Tribal marketing

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By Bob Bailly

My recent posts have looked at how our evolutionary past has shaped our modern business behaviour. Recently I looked at the desire to live and work in a tribal setting –  a feeling so powerful that many of our business practices are based upon a tribe’s primitive functioning. I also looked at the notion that tribes demand strong leaders, and these leaders must inspire their followers (through fear, heredity or action). Followers must also understand and accept their roles for the tribe to be successful.

I pointed out that there were other conditions necessary for us to want to belong. Here are three I noted, with some comments about implications for modern business.

  • Tribes have a strong culture and are prone to develop and use cultural symbols.
  • Tribes develop stories, sometimes magical and sometimes mythical, that define their values.
  • Tribes have enemies, and the stronger the enemy the stronger the loyalty to the tribe.

Cultures, stories, enemies and brands

I’ve mentioned before that one of the current thinkers arguing for a tribal interpretation of modern business is Seth Godin, who has written and lectured extensively about the similarities between tribes and associations, teams, companies, brands etc. His book, “From Monologue to Dialogue – The Purple Cow,” looks extensively at how modern tribes share common values, and these are expressed by their costumes, symbols, mascots, uniforms and even the way they describe themselves.

When you think of a baseball or football team such as the New York Yankees or the Dallas Cowboys, or consider a corporate icon such as Mickey Mouse or the red maple leaf that adorns a Canadian flag, you can see without too much trouble how these symbols anchor and exploit the core values of their tribe members – owners, customers and citizens alike.

For Yankees baseball fans, their symbol is the fabled intertwined NY logo. They value winners. And they do win. They have won 27 world championships and the stories of the team and its players fill untold volumes of books. Their heros are revered in a memorial to themselves ­called “Monument Park” visible at field level. They have a stadium named after themselves. (By naming it Yankee Stadium, the team is perhaps one of the only modern major sport franchises that is in effect its own corporate sponsor.) Their symbols include the pinstripe jerseys they wear with no names on them. As part of their culture, they play Frank Sinatra’s version of New York, New York following every home game. Fans feel obliged to jeer at their arch enemies – Boston Red Sox fans – at any opportunity with a “Red Sox Suck!” taunt.  And their legions of fans are distributed world wide – sometimes outnumbering hometown followers when the Yankees are on the road.

No different than the banners of ancient kingdoms or the war paint of aboriginal warriors, we use symbols to indicate our tribal loyalty. Consider the tattoos and colours of a biker gang, the cheese heads worn by Green Bay Packers fans, or the logos on our shoes and shirts – tribes are naturally forming and they love to create and use artifacts, devices and symbols to represent who they are and what they stand for. Tribal warpaint or an Apple with a bite out it – same thing really. Brands in effect are the modern manifestation of our desire to represent our tribal values through symbols, stories and culture.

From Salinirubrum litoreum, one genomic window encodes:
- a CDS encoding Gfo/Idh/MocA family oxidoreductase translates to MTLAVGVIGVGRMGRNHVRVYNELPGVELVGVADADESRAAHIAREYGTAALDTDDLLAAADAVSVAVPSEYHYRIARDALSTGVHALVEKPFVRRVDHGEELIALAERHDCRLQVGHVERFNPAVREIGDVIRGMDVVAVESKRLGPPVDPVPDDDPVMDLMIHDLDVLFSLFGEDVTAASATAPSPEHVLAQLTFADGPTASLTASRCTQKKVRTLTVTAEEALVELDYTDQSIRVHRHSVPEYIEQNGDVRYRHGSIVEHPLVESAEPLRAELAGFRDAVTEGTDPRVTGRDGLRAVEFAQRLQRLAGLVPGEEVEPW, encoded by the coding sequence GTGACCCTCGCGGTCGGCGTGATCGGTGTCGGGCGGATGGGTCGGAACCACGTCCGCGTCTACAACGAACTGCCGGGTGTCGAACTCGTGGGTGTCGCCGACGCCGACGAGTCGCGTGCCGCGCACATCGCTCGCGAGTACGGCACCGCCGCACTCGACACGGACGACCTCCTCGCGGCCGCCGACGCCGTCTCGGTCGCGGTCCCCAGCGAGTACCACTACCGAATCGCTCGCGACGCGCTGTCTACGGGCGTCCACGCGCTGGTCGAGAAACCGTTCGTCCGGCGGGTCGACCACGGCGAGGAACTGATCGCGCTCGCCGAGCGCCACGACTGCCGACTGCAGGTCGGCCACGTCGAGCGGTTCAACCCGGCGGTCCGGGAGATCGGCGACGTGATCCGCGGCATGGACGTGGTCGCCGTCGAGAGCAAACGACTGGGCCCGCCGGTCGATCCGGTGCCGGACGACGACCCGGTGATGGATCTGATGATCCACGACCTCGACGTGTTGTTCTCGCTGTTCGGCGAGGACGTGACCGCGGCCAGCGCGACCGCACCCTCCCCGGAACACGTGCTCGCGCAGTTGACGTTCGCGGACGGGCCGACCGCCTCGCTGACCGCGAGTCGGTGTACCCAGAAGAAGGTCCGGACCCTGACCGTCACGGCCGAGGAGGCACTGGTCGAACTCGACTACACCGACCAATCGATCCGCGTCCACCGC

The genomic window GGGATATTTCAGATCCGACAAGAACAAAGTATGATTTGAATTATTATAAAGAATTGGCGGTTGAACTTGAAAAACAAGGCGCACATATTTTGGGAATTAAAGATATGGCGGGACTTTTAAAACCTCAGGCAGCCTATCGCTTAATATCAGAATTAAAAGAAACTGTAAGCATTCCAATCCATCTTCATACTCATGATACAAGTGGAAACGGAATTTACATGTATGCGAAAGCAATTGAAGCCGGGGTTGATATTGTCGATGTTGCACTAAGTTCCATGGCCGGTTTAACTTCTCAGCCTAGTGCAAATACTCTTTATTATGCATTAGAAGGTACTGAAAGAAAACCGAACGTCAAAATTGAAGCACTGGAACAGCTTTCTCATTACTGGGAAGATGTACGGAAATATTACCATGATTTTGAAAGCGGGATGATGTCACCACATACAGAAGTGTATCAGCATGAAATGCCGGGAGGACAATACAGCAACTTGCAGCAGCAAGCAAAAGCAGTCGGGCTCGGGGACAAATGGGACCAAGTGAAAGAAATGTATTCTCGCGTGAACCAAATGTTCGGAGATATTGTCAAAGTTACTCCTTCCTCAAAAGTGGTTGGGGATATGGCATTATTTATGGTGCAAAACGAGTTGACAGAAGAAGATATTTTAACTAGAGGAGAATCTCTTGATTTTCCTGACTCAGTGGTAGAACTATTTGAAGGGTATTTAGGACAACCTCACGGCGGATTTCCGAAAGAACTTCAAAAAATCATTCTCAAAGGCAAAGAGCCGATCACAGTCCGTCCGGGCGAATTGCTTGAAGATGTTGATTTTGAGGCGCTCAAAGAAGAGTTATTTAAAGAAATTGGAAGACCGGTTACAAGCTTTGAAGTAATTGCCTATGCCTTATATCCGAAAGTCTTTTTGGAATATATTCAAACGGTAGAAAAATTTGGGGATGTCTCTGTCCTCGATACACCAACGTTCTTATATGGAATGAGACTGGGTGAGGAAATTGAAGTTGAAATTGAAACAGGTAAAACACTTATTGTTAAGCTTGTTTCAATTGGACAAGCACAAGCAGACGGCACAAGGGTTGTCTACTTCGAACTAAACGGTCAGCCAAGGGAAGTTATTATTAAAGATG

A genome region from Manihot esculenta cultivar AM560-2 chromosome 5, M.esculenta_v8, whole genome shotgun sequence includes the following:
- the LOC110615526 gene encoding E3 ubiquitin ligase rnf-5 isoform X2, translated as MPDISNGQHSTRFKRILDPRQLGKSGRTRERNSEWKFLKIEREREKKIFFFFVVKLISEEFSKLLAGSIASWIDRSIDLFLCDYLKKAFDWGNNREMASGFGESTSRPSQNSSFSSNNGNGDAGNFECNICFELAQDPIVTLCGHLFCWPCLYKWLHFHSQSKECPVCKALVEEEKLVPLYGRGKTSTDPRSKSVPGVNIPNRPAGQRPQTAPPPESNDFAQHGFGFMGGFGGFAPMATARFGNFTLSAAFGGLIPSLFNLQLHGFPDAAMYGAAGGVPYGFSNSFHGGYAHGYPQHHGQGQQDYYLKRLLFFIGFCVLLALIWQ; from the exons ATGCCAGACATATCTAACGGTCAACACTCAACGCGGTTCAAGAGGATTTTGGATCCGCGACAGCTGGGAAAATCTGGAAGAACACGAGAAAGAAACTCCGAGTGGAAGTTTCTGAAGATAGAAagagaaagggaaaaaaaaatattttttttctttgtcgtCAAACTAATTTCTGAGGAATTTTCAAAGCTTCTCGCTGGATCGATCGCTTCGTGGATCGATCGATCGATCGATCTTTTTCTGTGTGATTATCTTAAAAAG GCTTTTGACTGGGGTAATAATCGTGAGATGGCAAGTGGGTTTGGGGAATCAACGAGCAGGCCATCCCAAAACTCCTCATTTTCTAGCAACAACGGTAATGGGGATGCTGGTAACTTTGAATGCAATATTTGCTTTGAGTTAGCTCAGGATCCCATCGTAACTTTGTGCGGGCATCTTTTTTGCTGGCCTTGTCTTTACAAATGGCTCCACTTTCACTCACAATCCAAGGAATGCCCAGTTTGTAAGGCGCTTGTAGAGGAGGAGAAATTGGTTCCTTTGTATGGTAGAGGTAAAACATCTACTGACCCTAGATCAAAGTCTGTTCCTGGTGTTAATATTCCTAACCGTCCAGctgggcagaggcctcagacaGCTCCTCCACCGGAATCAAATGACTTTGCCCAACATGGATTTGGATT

A key factor in looking at tribes is that they know what they do. Their culture is defined by their values and they will display symbols to demonstrate that they belong. Some obvious tribes of interest include churches, businesses, community associations, sports teams and political parties. In a sense, any special interest can also be considered a tribe.

Hells Angels a tribe? Hell yes. Terrorist cells? Of course they are, just badly aimed for the rest of us. It’s like the distinction between a cult and a religion. (A cynic once said that a cult is a religion without any power.) They are indeed one of the same – tribes are an association of like minds.

Implications for modern times

So what should we make of these modern tribes? In a paper published in 2002, Bernard and Veronique Cova put together an argument for considering a tribal model when looking at specific business practices such as marketing. “People are ‘re-rooting” because of progress,” the Covas write. “But our observations indicate they are seeking shared emotions, and, to use an anthropological term, are exhibiting classic values associated with tribalism – local sense of identification, religiosity, and collective behaviour that is replacing kinship, lineage and other blood-related attributes. The link is around non-rational and traditionally archaic elements – loyalty, kinship, emotion and passion.”

However, the Covas point out postmodern tribes differ from archaic tribes (such as aboriginal groups) because:

  • They are ephemeral and non totalizing groupings. Archaic tribes were permanent and totalizing;
  • A person can belong to several postmodern tribes. In an archaic tribe a person could only belong to one tribe; and
  • The boundaries of a postmodern tribe are conceptual. They were physical in archaic tribes.

The members of postmodern tribes are related by shared feelings and (re)appropriated signs. Members of archaic tribes were related by kinship and dialect. But these connections are no less powerful than allegiances of old; modern tribes, linked by modern technology, display their powers over us daily.

And as much as any modern-day tribe, we can learn a lot from the Yankees and their legions of fans about how to nurture the power of symbols, stories, values, and enemies to foster untold loyalty.

To be successful, it’s necessary to reinterpret our thinking to include tribal influences in our marketing and business efforts.

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